Boundary and discipline
All of us have boundaries and we try to stay within that boundary. We live within our boundary and we know that there are consequences if that boundary is broken. So why do we need to have boundaries? And how should we deal with those who go outside the boundary? What methods should we use to discipline? These were some of the questions that were raised in this session and to which answers were given alhamdulillah.
The following are some of the definitions we brainstormed of what we understood ‘boundary’ to mean:
· Discipline when boundaries are broken
· Physical barrier
· Line one cannot pass
· Distinguish between right and wrong
· Boundaries are not set in stone
· Boundaries of Allah cannot change. An example of this is the command of Allah that parents should order children to pray by the age of seven and smacked if they do not pray when they turn ten.
How to set boundaries?
· Giving children instructions and advising them. We should not be dictators and say ‘you can’t do this’ and ‘you can’t do that’. But we need to explain to them in a pleasant way and explain why they are not allowed to do certain things insha’Allah.
· Reward and discipline chart. This is used to reward good behaviour and punish bad behaviour. Every time a child performs an act that pleases the parents, then that behaviour is recognised as good behaviour and in return the child is awarded a sticker for the chart. Every displeasing act means the removal of stickers. This method usually works well when there are more than one sibling in the house, thus encourages competition for good behaviour.
· Role-modelling. As parents we need to have boundaries too so that a child does not feel boundaries only apply to them. We can relate to them the boundaries set by Allah and what happens when these boundaries are transgressed. This will make them appreciate that boundaries are placed in our lives for our well-being and protection.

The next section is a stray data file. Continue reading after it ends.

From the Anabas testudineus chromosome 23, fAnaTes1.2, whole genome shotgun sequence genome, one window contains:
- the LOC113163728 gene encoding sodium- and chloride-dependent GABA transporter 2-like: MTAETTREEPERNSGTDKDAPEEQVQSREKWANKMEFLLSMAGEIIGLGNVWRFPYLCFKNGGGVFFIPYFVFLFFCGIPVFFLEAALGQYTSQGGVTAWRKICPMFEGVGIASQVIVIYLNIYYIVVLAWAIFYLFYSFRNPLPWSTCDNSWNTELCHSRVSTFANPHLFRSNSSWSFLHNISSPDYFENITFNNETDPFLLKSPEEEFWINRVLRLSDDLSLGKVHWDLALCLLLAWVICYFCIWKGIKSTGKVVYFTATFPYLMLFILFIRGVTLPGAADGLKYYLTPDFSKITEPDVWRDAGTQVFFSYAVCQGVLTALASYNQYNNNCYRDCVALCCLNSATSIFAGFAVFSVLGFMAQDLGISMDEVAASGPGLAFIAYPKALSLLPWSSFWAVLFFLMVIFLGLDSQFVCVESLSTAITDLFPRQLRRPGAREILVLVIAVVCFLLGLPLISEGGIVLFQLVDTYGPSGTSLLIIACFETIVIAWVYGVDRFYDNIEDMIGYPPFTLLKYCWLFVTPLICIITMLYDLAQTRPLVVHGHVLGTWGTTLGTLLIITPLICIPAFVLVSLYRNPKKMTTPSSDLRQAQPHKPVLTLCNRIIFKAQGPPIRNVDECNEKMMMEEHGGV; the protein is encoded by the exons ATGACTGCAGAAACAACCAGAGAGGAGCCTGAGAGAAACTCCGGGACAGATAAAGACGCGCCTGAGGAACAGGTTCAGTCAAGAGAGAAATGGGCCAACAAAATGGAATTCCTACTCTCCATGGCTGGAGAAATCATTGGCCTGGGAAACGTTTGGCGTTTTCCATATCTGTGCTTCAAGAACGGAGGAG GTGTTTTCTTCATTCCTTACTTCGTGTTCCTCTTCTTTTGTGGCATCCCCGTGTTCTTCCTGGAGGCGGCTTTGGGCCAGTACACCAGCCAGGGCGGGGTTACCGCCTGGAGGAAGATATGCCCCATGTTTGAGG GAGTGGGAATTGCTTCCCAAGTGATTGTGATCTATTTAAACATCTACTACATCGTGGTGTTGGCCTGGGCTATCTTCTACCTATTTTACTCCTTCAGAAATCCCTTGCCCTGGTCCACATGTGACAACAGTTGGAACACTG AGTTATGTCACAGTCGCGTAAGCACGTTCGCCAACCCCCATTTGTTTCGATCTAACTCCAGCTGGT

· It is crucial to remember that a child should only be admonished after the boundary has been set and that boundary is then broken.
· We should try to raise ‘thinking children’. How can we do that you may wonder? This can be done by getting them to think about things and getting them to search for answers to their own questions instead of providing the answers for them. We should relate stories from the Qur’aan, give them parables. SubhanAllah this is the method Allah uses to make us think. For example, if we ponder over the story in surah Qalam we see that this story explains to us that we should not be selfish. This method is more effective and interesting rather than saying ‘don’t be selfish’.
So how do we teach our children good manners? The best method of instilling good manners is by modelling. For example, if we want them to say ‘Bismillah’ before eating. We should practice this so that they will listen and learn. This method is excellent mashaAllah because my daughter has learnt a few duaas through this. We should make it a regular habit o f reciting duaas and surahs aloud to them from a young age so that they become familiar with them and insha’Allah start imitating us and memorising them.
We discussed the methods used to discipline children and came up with following :
· Standing on the wall
· ‘Naughty Chair’ but we could use positive words such as ‘thinking area’.
· Taking away privileges
· Also it is vital to discipline ourselves first because children imitate our behaviour. For example if we don’t want our children not to use bad language we should avoid using it ourselves.
Six C’s for discipline
1. Calmness- Be calm when you discipline and do not lose your temper.
2. Confident-Appear confident and know what the child has done
3. Consistency- Be consistent when you discipline and do not contradict yourself.
4. Clarity- Explain clearly to the child and make sure that they understand what you are trying to explain.
5. Control- have control over the situation and do not lose your temper.
6. Communication- The child needs to be aware of what he has done wrong. Sometimes the child is unaware of why he is being punished. The hadith of the young boy who ate with his left hand was told that eating with the left hand is wrong. But he was corrected and he was told to eat with his right hand. He was also provided with additional information of eating the food nearest to him. This illustrates that a child needs to be told of the incorrect behaviour but also shown the correct behaviour.